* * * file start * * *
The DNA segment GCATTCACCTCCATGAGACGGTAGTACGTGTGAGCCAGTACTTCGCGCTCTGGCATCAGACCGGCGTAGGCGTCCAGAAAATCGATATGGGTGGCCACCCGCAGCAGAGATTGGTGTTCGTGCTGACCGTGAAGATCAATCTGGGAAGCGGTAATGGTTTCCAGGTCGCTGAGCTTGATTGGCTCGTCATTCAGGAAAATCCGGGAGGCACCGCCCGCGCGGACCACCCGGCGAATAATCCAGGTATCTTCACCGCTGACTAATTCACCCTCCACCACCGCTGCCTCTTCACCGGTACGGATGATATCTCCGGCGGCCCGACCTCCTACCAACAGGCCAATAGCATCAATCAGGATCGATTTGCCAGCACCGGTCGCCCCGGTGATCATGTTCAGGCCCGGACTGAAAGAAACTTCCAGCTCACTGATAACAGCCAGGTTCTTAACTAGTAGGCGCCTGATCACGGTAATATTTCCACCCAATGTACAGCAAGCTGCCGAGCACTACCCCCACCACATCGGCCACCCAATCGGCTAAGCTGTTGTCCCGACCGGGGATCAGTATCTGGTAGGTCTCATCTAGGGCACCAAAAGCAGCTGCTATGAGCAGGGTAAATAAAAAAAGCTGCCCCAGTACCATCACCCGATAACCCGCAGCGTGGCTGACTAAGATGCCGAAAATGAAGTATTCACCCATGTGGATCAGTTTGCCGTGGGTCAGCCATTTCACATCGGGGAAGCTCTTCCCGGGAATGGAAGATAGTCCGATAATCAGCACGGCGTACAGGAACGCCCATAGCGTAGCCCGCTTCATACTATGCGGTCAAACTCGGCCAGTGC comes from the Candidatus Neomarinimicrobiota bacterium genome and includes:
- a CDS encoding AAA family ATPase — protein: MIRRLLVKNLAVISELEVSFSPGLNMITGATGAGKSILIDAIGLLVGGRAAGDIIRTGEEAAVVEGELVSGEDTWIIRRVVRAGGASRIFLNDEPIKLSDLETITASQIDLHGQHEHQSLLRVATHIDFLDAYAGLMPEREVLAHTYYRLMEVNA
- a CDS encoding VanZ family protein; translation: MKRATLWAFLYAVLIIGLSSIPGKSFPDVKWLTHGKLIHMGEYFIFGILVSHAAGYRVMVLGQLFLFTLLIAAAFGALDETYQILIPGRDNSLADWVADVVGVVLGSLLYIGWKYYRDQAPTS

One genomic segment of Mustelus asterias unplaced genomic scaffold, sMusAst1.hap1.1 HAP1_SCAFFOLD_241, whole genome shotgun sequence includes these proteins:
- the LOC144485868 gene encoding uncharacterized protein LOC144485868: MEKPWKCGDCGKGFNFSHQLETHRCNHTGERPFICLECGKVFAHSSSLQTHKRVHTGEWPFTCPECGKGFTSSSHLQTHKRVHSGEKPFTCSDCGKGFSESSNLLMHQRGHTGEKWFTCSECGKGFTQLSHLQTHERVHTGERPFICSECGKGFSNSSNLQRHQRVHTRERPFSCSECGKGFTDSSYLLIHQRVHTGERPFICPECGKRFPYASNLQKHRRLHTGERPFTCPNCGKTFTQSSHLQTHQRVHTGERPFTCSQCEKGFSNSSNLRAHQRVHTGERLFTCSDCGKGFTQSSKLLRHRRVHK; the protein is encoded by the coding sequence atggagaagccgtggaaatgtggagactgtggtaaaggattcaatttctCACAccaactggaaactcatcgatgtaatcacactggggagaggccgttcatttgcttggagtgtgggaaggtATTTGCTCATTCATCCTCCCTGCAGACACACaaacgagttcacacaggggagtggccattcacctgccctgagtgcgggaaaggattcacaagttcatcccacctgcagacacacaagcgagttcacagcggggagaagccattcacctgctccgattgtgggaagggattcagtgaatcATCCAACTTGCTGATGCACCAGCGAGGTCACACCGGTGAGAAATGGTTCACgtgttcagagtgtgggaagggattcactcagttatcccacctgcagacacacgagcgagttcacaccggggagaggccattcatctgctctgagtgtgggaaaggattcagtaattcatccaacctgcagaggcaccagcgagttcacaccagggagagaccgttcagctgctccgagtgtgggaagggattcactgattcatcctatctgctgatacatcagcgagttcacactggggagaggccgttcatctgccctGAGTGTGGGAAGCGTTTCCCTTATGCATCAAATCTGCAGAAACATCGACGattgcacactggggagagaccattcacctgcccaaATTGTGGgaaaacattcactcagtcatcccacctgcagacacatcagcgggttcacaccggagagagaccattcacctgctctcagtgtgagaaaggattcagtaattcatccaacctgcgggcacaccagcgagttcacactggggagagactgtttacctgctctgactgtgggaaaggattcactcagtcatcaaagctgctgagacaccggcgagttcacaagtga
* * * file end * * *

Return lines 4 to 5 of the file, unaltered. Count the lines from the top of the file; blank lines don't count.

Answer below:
One genomic segment of Mustelus asterias unplaced genomic scaffold, sMusAst1.hap1.1 HAP1_SCAFFOLD_241, whole genome shotgun sequence includes these proteins:
- the LOC144485868 gene encoding uncharacterized protein LOC144485868: MEKPWKCGDCGKGFNFSHQLETHRCNHTGERPFICLECGKVFAHSSSLQTHKRVHTGEWPFTCPECGKGFTSSSHLQTHKRVHSGEKPFTCSDCGKGFSESSNLLMHQRGHTGEKWFTCSECGKGFTQLSHLQTHERVHTGERPFICSECGKGFSNSSNLQRHQRVHTRERPFSCSECGKGFTDSSYLLIHQRVHTGERPFICPECGKRFPYASNLQKHRRLHTGERPFTCPNCGKTFTQSSHLQTHQRVHTGERPFTCSQCEKGFSNSSNLRAHQRVHTGERLFTCSDCGKGFTQSSKLLRHRRVHK; the protein is encoded by the coding sequence atggagaagccgtggaaatgtggagactgtggtaaaggattcaatttctCACAccaactggaaactcatcgatgtaatcacactggggagaggccgttcatttgcttggagtgtgggaaggtATTTGCTCATTCATCCTCCCTGCAGACACACaaacgagttcacacaggggagtggccattcacctgccctgagtgcgggaaaggattcacaagttcatcccacctgcagacacacaagcgagttcacagcggggagaagccattcacctgctccgattgtgggaagggattcagtgaatcATCCAACTTGCTGATGCACCAGCGAGGTCACACCGGTGAGAAATGGTTCACgtgttcagagtgtgggaagggattcactcagttatcccacctgcagacacacgagcgagttcacaccggggagaggccattcatctgctctgagtgtgggaaaggattcagtaattcatccaacctgcagaggcaccagcgagttcacaccagggagagaccgttcagctgctccgagtgtgggaagggattcactgattcatcctatctgctgatacatcagcgagttcacactggggagaggccgttcatctgccctGAGTGTGGGAAGCGTTTCCCTTATGCATCAAATCTGCAGAAACATCGACGattgcacactggggagagaccattcacctgcccaaATTGTGGgaaaacattcactcagtcatcccacctgcagacacatcagcgggttcacaccggagagagaccattcacctgctctcagtgtgagaaaggattcagtaattcatccaacctgcgggcacaccagcgagttcacactggggagagactgtttacctgctctgactgtgggaaaggattcactcagtcatcaaagctgctgagacaccggcgagttcacaagtga